Most everything Justice Holmes said in upholding eugenic sterilization in Buck v. Bell has been extensively criticized. However, his impatient response to Carrie Buck’s equal protection claim, dismissing it as “the usual last resort of constitutional arguments,” is still believed to be an accurate depiction of the equal protection clause’s place in constitutional analysis before the Supreme Court systematically began attacking racial discrimination in the 1950s.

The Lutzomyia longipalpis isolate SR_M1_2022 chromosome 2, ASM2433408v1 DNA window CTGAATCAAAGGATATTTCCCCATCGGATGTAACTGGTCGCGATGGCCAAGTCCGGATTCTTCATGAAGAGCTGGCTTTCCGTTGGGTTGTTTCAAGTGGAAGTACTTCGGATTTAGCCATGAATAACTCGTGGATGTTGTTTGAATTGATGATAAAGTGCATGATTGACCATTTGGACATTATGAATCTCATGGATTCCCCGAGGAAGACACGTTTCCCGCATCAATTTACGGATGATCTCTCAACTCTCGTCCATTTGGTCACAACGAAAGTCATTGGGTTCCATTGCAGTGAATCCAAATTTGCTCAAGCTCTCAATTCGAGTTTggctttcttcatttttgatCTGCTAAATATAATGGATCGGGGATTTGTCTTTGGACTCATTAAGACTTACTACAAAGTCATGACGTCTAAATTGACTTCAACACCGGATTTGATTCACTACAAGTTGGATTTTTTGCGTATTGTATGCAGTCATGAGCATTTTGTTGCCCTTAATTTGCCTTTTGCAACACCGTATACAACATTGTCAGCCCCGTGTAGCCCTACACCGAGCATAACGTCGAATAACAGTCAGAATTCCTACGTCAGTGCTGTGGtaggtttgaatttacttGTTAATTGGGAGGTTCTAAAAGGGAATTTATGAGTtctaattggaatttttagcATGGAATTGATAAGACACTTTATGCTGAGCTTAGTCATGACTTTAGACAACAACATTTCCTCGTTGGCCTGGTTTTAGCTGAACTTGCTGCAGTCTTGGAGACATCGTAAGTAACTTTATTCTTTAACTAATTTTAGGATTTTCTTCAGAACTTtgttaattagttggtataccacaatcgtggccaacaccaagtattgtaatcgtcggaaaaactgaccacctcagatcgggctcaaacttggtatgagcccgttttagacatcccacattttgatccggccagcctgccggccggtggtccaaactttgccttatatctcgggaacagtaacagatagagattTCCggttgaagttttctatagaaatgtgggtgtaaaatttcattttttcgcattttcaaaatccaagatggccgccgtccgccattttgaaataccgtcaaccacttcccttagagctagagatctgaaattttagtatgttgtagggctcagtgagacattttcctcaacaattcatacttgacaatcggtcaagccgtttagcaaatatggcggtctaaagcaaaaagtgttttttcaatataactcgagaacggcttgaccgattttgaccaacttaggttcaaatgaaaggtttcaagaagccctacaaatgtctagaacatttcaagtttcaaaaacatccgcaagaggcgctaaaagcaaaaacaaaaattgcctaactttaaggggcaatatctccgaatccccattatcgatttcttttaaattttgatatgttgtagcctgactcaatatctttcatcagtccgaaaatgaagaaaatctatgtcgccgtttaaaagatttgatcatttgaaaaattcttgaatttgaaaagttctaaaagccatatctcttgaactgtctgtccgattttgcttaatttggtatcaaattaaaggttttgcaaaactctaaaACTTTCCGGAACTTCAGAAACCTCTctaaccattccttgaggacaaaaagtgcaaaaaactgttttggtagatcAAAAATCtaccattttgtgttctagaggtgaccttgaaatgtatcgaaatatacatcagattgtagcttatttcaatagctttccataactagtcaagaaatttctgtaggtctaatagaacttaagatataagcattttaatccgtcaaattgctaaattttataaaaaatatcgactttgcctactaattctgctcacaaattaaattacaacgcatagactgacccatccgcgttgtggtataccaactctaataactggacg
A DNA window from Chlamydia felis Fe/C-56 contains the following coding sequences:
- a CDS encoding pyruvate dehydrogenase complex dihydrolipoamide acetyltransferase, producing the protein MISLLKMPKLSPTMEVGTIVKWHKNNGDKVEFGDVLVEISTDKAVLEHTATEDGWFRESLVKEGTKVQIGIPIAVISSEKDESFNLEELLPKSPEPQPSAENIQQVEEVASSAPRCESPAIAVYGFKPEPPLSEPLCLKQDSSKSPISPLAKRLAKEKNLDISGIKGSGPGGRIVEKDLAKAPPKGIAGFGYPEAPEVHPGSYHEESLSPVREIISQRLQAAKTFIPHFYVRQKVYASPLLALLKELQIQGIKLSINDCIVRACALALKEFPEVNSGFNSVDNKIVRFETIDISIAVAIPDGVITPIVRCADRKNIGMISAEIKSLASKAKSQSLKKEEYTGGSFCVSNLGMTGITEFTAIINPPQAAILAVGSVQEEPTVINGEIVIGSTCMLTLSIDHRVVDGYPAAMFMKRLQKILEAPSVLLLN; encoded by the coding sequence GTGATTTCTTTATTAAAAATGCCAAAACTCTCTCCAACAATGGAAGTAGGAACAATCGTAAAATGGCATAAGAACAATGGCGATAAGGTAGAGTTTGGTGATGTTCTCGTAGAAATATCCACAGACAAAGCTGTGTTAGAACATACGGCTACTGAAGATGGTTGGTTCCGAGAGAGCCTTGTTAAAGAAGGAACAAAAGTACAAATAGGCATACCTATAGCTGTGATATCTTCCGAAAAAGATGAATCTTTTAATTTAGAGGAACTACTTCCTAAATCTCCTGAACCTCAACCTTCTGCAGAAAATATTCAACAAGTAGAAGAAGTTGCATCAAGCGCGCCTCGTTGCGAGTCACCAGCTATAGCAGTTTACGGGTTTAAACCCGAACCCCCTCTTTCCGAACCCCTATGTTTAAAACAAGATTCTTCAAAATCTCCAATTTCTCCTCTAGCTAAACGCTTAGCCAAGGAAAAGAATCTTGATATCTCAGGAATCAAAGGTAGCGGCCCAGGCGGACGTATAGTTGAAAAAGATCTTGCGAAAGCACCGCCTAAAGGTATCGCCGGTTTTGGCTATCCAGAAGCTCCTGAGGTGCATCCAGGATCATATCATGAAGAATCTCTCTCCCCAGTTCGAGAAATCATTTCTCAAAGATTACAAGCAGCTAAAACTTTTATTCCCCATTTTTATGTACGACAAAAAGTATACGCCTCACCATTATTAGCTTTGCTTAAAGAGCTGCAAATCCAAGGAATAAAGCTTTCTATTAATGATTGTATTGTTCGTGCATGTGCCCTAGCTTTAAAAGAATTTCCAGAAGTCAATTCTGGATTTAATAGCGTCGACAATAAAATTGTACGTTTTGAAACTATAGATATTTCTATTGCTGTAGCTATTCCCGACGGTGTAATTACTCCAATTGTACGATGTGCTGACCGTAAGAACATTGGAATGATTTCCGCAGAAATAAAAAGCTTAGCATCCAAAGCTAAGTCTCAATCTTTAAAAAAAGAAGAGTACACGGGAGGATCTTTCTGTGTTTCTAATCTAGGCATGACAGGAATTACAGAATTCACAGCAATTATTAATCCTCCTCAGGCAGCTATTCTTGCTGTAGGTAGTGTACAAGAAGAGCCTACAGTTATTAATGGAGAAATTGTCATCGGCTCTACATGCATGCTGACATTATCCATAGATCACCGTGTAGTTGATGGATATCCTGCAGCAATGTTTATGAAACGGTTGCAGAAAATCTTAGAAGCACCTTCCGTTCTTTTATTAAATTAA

In this Article, Professor Siegel disputes this understanding of the history of equal protection. He analyzes the course of compulsory sterilization litigation before Buck v. Bell to show that equal protection had proven to be the strongest constitutional claim for defendants seeking to prevent their involuntary sterilization. Then he surveys the many instances in early twentieth-century law, both before and after Buck v. Bell, in which the Supreme Court struck down legislation on equal protection clause grounds. Professor Siegel concludes the Article with a discussion of the implications of his revisionist history of the equal protection clause for an understanding of constitutional norms in the Lochner era.